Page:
Negotiating a salary is one of the most important moments in your professional life. In our capitalist society, how much money you make determines where you live, how you’ll pay your bills, how you’ll support your family, how you’ll stay financially afloat.

Transparent and accessible information about the salary range for a position helps applicants understand if a job is the right fit for them; however, usually this information exists only with employers, who too often hold all of the power in salary negotiations.

That’s about to change here in Connecticut.

Earlier this year, Connecticut lawmakers joined a small handful of other states in adopting P.A. 21-30: An Act Concerning the Disclosure of Salary Range for a Vacant Position. As of October 1, the law requires employers to provide salary ranges to job applicants and existing employees, either upon request or before a job offer is made.

P.A. 21-30 is a critical step in our state’s journey to close gender and racial wage gaps: in Connecticut, Asian women earn $0.83, Black women earn $0.57, Native women earn $0.53 and Latinas earn $0.48 for every dollar paid to white, non-Hispanic men.

Pre-pandemic, women in Connecticut would lose over $400,000 over the course of a 40 -year career due to the gender wage gap. This number grows substantially for Black, Native and Latina women, whose career losses top $1 million.

Lost earnings due to the gender wage gap have very real consequences for women in our state and the families that depend on their income. Generations of systemic racism and sexism have also meant that women, especially women of color, have had very little financial cushion to withstand the COVID-19 pandemic and still pay rent, buy groceries and keep up with life’s basic necessities. Gender and racial wage gaps — as well as wage losses that add up over time — are expected to widen due to the COVID-19 crisis.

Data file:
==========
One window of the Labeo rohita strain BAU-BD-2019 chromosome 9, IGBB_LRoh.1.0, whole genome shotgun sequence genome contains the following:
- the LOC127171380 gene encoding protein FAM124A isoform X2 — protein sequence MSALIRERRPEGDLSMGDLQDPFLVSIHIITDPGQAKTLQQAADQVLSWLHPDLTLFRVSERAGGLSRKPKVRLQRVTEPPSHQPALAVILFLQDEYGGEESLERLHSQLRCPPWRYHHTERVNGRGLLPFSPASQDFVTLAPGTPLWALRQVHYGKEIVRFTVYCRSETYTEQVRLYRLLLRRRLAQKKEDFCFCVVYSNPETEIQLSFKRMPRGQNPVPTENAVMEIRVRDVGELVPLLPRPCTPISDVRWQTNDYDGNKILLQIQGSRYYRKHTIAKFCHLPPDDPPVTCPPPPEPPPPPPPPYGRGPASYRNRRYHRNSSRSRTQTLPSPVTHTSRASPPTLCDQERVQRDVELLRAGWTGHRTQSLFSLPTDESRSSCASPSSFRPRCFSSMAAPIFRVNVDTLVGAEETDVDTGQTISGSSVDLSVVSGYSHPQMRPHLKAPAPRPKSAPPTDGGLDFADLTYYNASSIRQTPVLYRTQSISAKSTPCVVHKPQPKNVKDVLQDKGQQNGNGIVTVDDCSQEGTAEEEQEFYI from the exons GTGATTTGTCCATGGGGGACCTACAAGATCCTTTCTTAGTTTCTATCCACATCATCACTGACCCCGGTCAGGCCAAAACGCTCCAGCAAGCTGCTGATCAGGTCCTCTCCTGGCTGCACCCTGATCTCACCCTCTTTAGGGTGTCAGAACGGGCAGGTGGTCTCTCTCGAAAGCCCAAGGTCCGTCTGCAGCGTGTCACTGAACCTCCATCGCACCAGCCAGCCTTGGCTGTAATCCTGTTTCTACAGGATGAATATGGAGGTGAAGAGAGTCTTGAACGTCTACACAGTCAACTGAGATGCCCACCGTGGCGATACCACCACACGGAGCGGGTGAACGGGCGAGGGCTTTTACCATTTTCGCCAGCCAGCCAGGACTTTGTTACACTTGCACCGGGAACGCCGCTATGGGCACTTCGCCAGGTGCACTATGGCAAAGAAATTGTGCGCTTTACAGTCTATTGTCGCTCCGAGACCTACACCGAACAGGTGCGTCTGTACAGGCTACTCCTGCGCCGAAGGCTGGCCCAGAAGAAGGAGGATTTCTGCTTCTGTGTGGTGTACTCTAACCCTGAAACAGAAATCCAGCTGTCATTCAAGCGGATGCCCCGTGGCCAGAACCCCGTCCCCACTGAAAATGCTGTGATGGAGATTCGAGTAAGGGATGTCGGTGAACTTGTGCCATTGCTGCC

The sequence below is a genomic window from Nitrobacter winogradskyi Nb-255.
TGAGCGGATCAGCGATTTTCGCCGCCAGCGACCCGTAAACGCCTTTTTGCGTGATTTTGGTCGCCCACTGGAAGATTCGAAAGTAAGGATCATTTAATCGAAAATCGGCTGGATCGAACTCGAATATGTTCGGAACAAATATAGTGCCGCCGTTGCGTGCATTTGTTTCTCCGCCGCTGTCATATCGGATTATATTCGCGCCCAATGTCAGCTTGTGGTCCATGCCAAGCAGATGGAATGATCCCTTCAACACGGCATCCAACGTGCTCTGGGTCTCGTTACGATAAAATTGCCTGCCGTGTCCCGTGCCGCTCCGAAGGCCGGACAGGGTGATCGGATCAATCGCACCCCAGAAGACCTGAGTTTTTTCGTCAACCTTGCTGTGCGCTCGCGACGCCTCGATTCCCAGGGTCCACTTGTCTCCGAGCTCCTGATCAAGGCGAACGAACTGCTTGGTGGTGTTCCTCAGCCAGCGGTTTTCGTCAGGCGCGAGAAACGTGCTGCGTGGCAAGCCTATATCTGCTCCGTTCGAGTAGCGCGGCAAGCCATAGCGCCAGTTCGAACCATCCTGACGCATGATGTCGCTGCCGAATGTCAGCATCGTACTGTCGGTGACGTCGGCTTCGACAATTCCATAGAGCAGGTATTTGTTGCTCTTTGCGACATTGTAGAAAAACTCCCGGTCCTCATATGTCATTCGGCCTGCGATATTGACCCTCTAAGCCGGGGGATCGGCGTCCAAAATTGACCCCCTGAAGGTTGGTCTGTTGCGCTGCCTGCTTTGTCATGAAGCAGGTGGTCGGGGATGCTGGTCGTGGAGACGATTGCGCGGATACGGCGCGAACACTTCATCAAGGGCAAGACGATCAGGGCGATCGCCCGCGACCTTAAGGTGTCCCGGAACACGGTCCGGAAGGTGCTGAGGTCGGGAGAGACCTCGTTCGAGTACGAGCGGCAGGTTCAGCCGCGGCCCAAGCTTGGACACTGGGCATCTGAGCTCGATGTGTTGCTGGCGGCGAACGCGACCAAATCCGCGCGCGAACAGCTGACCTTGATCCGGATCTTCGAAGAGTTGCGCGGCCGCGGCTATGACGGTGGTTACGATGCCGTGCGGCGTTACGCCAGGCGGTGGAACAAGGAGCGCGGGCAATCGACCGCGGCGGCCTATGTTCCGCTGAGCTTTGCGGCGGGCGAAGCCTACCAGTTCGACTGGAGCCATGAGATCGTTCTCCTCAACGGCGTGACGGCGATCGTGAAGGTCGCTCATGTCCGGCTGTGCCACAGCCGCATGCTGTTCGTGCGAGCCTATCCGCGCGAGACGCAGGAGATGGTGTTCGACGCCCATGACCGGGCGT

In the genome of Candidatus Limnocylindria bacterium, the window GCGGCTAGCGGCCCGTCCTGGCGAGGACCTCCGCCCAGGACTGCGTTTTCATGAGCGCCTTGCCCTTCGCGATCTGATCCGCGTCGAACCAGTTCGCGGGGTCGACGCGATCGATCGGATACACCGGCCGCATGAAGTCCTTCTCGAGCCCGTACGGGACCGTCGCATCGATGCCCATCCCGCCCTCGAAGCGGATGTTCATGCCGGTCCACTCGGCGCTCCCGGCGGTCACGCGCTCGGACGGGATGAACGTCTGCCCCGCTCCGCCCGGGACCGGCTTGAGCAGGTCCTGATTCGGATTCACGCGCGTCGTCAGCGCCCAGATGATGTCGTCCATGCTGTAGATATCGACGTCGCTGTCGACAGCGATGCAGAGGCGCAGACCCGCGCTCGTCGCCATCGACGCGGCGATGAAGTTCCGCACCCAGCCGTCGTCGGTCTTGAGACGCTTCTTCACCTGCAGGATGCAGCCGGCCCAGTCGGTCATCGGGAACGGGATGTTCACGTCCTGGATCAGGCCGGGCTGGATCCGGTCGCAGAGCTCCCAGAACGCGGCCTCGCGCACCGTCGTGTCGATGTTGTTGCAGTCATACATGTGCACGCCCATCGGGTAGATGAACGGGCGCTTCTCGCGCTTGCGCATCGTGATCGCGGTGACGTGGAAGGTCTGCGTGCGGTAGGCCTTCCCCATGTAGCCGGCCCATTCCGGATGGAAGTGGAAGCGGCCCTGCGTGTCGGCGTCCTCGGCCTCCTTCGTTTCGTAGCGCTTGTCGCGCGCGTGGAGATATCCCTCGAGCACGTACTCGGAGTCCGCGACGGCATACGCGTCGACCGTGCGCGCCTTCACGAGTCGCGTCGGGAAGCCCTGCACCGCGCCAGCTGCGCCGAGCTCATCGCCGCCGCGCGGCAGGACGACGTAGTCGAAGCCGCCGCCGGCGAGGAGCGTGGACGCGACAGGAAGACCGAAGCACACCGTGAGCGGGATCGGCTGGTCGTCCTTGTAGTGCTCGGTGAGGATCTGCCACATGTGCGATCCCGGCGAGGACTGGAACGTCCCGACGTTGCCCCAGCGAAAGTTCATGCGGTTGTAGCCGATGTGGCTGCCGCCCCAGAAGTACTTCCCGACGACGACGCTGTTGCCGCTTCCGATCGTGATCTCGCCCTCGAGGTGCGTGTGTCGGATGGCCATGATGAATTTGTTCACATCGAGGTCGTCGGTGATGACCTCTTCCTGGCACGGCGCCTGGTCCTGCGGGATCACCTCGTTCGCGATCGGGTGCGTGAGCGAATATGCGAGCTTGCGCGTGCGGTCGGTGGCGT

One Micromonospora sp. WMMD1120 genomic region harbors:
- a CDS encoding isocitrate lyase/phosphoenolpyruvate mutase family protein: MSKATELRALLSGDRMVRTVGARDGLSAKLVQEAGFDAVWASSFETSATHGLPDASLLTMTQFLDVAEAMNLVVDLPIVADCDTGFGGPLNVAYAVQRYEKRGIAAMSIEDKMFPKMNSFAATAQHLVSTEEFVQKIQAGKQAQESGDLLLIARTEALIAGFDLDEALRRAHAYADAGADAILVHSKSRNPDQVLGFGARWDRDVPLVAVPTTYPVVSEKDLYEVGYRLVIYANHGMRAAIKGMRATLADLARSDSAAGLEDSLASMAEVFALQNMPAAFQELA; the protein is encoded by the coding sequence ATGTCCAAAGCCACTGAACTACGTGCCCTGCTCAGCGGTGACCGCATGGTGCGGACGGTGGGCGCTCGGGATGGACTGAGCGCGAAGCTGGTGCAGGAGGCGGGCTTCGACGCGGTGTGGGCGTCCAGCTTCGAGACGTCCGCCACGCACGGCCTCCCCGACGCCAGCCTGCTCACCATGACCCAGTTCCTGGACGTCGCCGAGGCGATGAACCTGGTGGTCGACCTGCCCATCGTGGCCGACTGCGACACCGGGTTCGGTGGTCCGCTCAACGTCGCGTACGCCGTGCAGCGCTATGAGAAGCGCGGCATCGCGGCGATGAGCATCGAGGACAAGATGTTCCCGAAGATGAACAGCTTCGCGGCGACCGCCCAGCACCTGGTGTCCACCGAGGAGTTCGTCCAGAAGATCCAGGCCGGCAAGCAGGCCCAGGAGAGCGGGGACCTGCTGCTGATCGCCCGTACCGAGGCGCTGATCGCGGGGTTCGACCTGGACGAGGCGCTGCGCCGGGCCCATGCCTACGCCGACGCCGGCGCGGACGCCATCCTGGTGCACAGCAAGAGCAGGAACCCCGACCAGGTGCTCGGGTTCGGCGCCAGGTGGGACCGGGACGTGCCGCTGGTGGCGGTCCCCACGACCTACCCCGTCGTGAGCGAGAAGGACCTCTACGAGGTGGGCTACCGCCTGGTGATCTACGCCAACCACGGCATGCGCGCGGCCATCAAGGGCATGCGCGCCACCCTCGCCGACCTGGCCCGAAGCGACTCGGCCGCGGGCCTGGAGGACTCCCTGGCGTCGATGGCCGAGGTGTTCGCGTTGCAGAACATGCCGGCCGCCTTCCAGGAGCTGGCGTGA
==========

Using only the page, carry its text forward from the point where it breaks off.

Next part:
Secrecy around salary information only perpetuates the wage gap. Research shows that women ask for less money than men when they negotiate, even when they are equally qualified and applying for similar jobs as their male counterparts.

This is in part because it is common practice for job applicants to negotiate 10-20% more than their previous salary. Since women, specifically women of color, are already paid significantly less, they would need to ask for a very large percentage increase to be on par with their white, non-Hispanic male colleagues. This, compounded by unconscious and implicit bias that labels women as less likeable or desirable candidates when they negotiate the salary they deserve, contributes to a cycle where women continue to be underpaid and undervalued.

Knowledge is power and is one key to ending disparities in pay. Studies indicate the wage gap between men and women nearly disappears when employers adopt transparent pay practices and that women are more successful in salary negotiations when they are provided context, including the wage range, types of compensation and benefits available to them. This makes sense, especially since the wage gap is much narrower in the public sector, where agencies typically operate within transparent and public pay structures – further evidence that greater pay transparency will reduce wage disparities.

P.A. 21-30 levels the playing field in salary negotiations and provides workers the information they need to make informed decisions about where they work and what they earn. The law is one of many proactive ways to continue our state’s leadership on gender equity and provide women the tools to re-enter the workforce after COVID-19.

As we continue to live and work through this crisis, stakes have never been higher for workers — especially women of color who have experienced the most severe financial impact — to be paid what they’re worth, plus tax. Transparency in pay is a start.

To recover from this crisis and chart an equitable path forward for our state, we need more: universal health care and child care, access to paid sick days and hazard pay for essential workers, and more. We encourage lawmakers and Gov. Ned Lamont to continue to lead with bold, intentional action that centers the experiences of women, especially women of color, in every policy decision.

While P.A. 21-30 is an important step forward, it’s just one piece of a larger puzzle to achieve true economic justice for women and workers of color in our state.

Madeline Granato is the Policy Director for the Connecticut Women’s Education and Legal Fund (CWEALF).